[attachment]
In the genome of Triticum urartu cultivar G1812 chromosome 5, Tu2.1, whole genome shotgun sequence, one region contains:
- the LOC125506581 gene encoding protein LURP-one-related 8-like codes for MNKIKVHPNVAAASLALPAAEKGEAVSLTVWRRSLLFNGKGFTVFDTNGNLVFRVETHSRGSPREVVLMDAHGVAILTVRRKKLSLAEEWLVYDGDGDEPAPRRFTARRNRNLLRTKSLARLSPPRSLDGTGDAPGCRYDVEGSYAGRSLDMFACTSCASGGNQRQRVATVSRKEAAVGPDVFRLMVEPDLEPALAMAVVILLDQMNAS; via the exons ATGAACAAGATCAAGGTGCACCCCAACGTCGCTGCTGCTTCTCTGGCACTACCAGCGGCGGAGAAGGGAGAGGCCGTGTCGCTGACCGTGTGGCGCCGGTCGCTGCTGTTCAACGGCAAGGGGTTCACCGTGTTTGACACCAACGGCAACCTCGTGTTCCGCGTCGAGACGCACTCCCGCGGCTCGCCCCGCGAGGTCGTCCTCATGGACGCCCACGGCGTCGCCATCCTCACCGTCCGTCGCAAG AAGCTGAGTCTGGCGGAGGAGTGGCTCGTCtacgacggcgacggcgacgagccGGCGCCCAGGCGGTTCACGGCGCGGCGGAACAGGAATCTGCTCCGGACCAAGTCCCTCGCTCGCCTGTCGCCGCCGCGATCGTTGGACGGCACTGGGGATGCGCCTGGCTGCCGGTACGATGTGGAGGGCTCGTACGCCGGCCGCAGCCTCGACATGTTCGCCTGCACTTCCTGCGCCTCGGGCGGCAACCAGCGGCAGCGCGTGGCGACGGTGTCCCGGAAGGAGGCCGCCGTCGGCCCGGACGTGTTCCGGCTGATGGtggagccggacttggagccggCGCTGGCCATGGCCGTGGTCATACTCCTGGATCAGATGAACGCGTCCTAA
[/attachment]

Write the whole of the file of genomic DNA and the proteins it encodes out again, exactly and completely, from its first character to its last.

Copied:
In the genome of Triticum urartu cultivar G1812 chromosome 5, Tu2.1, whole genome shotgun sequence, one region contains:
- the LOC125506581 gene encoding protein LURP-one-related 8-like codes for MNKIKVHPNVAAASLALPAAEKGEAVSLTVWRRSLLFNGKGFTVFDTNGNLVFRVETHSRGSPREVVLMDAHGVAILTVRRKKLSLAEEWLVYDGDGDEPAPRRFTARRNRNLLRTKSLARLSPPRSLDGTGDAPGCRYDVEGSYAGRSLDMFACTSCASGGNQRQRVATVSRKEAAVGPDVFRLMVEPDLEPALAMAVVILLDQMNAS; via the exons ATGAACAAGATCAAGGTGCACCCCAACGTCGCTGCTGCTTCTCTGGCACTACCAGCGGCGGAGAAGGGAGAGGCCGTGTCGCTGACCGTGTGGCGCCGGTCGCTGCTGTTCAACGGCAAGGGGTTCACCGTGTTTGACACCAACGGCAACCTCGTGTTCCGCGTCGAGACGCACTCCCGCGGCTCGCCCCGCGAGGTCGTCCTCATGGACGCCCACGGCGTCGCCATCCTCACCGTCCGTCGCAAG AAGCTGAGTCTGGCGGAGGAGTGGCTCGTCtacgacggcgacggcgacgagccGGCGCCCAGGCGGTTCACGGCGCGGCGGAACAGGAATCTGCTCCGGACCAAGTCCCTCGCTCGCCTGTCGCCGCCGCGATCGTTGGACGGCACTGGGGATGCGCCTGGCTGCCGGTACGATGTGGAGGGCTCGTACGCCGGCCGCAGCCTCGACATGTTCGCCTGCACTTCCTGCGCCTCGGGCGGCAACCAGCGGCAGCGCGTGGCGACGGTGTCCCGGAAGGAGGCCGCCGTCGGCCCGGACGTGTTCCGGCTGATGGtggagccggacttggagccggCGCTGGCCATGGCCGTGGTCATACTCCTGGATCAGATGAACGCGTCCTAA